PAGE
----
Prior to this litigation, the plaintiff alarm companies provided alarm and monitoring services to their customers as follows: smoke and fire detectors in a building would send a signal to the alarm panel in the building, the alarm panel's communication device would send a signal to the alarm company's Central Station, and an operator at the Central Station would make a telephone call to Du-Comm for dispatching. An alternative to this "Central Station" model for fire alarm systems is the "Remote Supervising Station" model in which fire alarm and monitoring signals are transmitted from buildings to a facility other than a Central Station, such as a municipal dispatch board.

B. The 2009 Ordinance

In September 2009, the District passed an ordinance that attempted to overhaul alarm signaling and monitoring in the District. The ordinance required all commercial property owners to terminate their contracts with private alarm companies and instead to adopt and pay for an alarm and monitoring system provided by the District. Under the new system, alarm boards at commercial properties would be equipped with wireless transmitters owned by the District that would transmit alarm, trouble, and supervisory signals to a receiving unit located at the District's Fire Station 3. The receiving unit at Station 3 would automatically transmit the signals to another receiving unit at Du-Comm, which would then dispatch the relevant emergency response.

The District claimed that it switched to this system, which the District deemed a Remote Supervising Station system, because it was experiencing outages and other problems with the plaintiffs' private monitoring through Central Stations, including that alarm notifications were delayed and trouble signals indicating outages did not trigger prompt responses. DC-360 at 3; Freeman 265.[1]District officials claimed that the new system would provide two main advantages over the signaling and monitoring provided by the private alarm companies: (1) it was entirely wireless and automated, eliminating the need for a human-operated telephone call from a Central Station to Du-Comm and decreasing the time it took to respond to alarms, and (2) it connected all signals directly to the District's own board, allowing the District to monitor all signals and to ensure that all outages were addressed.

The District took bids from several companies to set up the system and provide the wireless transmitters. It settled on a company called Chicago Metropolitan Fire Prevention Company — also a defendant and appellant here. Chicago Metro would supply the transmission equipment: AES/Keltron-manufactured wireless radio transmitters for all the properties, the District's receiving unit at Station 3, and the second receiving unit at Du-Comm. (AES and Keltron radios are synonymous. Coveny 367.) The District sent a notice to all commercial property owners in the District, informing them that the new ordinance had been adopted and that they would now be charged $66 per month for the alarm and monitoring services and for the radio transmitter and its maintenance. The notice also boldly informed subscribers: "If you are under contract for monitoring with another vendor, our ordinance now supersedes those contracts and makes them null and void."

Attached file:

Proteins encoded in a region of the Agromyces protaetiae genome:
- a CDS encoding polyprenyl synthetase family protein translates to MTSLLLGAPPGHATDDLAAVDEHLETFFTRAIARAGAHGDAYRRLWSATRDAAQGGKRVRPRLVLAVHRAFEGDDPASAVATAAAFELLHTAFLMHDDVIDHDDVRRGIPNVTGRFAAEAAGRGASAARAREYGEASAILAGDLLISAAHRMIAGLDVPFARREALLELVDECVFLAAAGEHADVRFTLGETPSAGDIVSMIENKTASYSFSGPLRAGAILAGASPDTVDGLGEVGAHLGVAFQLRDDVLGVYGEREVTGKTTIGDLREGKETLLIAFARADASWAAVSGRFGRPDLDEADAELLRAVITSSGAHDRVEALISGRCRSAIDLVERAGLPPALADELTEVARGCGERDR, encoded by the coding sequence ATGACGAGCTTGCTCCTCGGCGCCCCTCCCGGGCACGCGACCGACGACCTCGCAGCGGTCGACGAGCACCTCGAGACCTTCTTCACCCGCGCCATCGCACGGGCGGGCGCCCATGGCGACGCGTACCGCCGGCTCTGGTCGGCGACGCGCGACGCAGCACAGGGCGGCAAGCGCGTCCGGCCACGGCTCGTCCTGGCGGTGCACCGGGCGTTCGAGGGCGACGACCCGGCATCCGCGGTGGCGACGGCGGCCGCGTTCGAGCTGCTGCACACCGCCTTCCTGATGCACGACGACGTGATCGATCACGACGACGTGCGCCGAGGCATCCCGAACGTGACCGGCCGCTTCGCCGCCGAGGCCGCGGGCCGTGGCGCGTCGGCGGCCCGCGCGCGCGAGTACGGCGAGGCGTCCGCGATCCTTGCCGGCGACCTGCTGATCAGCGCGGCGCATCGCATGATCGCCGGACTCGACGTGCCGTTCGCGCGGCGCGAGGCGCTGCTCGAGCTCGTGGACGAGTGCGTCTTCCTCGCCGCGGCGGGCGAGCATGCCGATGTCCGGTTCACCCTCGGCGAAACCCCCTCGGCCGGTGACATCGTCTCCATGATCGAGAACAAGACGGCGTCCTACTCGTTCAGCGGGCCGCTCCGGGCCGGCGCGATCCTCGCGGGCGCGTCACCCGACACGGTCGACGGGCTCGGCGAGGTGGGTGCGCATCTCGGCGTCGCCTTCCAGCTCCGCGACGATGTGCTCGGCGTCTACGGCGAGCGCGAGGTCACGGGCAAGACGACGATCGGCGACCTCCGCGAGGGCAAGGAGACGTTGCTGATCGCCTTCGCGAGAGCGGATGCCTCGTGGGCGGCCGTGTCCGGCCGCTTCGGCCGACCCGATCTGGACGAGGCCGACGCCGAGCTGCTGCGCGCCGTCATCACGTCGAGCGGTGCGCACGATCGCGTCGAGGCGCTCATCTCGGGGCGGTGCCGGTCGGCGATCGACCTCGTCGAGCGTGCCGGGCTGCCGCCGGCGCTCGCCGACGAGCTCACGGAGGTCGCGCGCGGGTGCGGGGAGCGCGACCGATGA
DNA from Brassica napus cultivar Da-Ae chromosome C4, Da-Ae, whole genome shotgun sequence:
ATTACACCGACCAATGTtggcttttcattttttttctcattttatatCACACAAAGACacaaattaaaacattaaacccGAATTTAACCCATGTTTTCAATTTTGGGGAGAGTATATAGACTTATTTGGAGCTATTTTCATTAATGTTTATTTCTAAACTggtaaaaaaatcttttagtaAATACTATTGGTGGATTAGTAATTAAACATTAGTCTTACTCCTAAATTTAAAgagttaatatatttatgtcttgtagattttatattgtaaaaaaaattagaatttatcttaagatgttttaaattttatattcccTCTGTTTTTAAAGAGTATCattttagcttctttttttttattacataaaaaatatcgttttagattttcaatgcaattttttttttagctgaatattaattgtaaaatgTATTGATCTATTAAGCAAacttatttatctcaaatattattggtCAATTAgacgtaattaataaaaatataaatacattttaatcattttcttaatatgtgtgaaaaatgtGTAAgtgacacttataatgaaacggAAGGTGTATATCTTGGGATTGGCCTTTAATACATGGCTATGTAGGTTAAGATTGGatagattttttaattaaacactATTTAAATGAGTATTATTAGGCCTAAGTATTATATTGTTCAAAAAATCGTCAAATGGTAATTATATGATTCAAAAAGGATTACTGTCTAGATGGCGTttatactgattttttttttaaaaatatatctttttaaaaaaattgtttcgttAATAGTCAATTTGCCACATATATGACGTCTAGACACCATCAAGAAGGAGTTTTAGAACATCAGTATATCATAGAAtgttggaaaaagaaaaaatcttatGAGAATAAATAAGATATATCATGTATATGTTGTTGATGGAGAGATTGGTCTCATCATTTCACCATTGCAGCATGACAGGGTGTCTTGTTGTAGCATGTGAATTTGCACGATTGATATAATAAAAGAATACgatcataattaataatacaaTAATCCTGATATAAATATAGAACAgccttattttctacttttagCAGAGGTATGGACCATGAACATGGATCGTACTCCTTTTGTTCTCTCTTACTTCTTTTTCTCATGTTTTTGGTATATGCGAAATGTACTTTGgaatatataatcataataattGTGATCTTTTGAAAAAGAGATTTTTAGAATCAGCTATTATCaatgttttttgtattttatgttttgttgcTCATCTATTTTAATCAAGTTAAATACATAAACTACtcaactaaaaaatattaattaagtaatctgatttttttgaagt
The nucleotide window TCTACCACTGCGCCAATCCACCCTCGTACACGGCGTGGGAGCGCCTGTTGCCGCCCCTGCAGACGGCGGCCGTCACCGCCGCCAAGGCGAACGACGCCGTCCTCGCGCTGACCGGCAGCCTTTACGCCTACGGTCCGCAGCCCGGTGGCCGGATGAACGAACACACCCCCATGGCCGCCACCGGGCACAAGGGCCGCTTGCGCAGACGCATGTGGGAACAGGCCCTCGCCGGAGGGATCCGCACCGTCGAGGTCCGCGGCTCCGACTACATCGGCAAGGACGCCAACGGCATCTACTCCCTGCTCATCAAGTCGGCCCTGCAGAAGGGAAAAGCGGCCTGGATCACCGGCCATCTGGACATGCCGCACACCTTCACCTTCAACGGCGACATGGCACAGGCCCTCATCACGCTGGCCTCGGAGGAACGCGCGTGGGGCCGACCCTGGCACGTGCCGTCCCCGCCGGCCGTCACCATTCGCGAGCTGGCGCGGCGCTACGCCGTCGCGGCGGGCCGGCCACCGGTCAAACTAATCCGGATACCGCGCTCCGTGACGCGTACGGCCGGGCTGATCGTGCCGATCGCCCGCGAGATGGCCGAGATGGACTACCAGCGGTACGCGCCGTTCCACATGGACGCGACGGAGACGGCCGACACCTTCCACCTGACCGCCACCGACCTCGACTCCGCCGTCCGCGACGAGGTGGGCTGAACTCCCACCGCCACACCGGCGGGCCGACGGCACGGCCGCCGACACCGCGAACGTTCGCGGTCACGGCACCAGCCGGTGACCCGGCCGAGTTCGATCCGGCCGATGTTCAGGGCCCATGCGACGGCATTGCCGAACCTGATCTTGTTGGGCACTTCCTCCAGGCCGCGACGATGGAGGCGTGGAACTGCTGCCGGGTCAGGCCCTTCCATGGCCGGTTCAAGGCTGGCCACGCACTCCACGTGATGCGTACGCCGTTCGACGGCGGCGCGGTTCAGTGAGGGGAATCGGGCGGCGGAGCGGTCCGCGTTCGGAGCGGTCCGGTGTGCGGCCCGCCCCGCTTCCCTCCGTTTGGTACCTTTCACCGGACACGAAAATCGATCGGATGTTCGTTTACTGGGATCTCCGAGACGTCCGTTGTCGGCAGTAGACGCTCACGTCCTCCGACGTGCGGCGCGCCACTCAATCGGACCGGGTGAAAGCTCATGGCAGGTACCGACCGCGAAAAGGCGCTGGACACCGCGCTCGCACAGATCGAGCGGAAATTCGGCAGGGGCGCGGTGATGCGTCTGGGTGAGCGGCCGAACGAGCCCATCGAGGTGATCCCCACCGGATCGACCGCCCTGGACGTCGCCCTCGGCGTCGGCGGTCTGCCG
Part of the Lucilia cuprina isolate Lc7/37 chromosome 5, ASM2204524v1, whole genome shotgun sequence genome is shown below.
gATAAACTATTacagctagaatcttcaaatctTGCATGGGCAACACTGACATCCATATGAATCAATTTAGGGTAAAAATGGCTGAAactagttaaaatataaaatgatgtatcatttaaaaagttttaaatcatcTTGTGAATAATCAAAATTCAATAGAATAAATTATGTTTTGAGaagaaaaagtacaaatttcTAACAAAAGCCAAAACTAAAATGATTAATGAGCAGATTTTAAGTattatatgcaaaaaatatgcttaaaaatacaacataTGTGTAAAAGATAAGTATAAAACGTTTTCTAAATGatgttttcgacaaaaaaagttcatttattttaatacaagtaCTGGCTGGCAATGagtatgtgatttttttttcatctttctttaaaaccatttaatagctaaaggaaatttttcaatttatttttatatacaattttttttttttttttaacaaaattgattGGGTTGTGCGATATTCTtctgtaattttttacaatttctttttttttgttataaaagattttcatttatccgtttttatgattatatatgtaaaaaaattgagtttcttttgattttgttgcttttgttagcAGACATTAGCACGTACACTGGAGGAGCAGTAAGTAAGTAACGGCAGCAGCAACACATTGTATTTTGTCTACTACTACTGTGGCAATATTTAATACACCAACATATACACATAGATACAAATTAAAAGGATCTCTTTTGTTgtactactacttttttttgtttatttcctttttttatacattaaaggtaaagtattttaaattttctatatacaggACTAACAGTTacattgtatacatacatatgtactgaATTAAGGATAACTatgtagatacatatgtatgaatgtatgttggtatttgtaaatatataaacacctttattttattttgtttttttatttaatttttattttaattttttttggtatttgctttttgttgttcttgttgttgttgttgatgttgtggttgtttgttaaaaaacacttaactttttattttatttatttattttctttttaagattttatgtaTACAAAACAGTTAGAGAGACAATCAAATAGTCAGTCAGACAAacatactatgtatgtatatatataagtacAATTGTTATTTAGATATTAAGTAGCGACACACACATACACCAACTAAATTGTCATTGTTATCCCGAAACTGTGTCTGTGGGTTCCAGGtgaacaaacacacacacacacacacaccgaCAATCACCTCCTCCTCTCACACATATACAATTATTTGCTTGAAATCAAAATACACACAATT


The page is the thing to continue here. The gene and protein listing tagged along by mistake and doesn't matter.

C. Proceedings Before the District Court

The alarm companies quickly filed suit in the Northern District of Illinois, alleging that the ordinance violated federal antitrust laws and federal constitutional guarantees of equal protection, due process, and the right to contract, and that the District did not have the legal authority to enact the ordinance under the Illinois Fire Protection District Act. On July 20, 2011, the District Court granted the alarm companies' motion for partial summary judgment, and on August 16, 2011 entered a permanent injunction enjoining the District from enforcing and implementing the Ordinance. The District and Chicago Metro appealed both the summary judgment order and the permanent injunction.

D. This Court's 2012 Opinion

On February 27, 2012, we issued an opinion ("ADT I"), reversing in part and remanding for further proceedings. See 672 F.3d 492 (7th Cir. 2012). We held that the District was authorized under the Act to require buildings to be connected directly to its dispatching center and to require that the transmission network be wireless, but we found that the District was not authorized under the Act to be the sole provider of the necessary equipment. In essence, we found that the District had fairly broad authority in its capacity as a fire safety regulator but little if any authority to step in as a participant (or the sole participant) in the competitive market for commercial fire alarm signaling and monitoring services.

Looking first to the District's authority under the Act, we held that the Act permitted the District to require property transmitters to connect directly to the District's own receiving board and to require that the transmission system be wireless. Section 11 of the Act permits fire protection districts to "adopt and enforce fire prevention codes and standards parallel to national standards." 70 Ill. Comp. Stat. 705/11. We interpreted "parallel" to mean that the District could choose to require one acceptable option where national standards contemplated several acceptable options. ADT I, 672 F.3d at 501.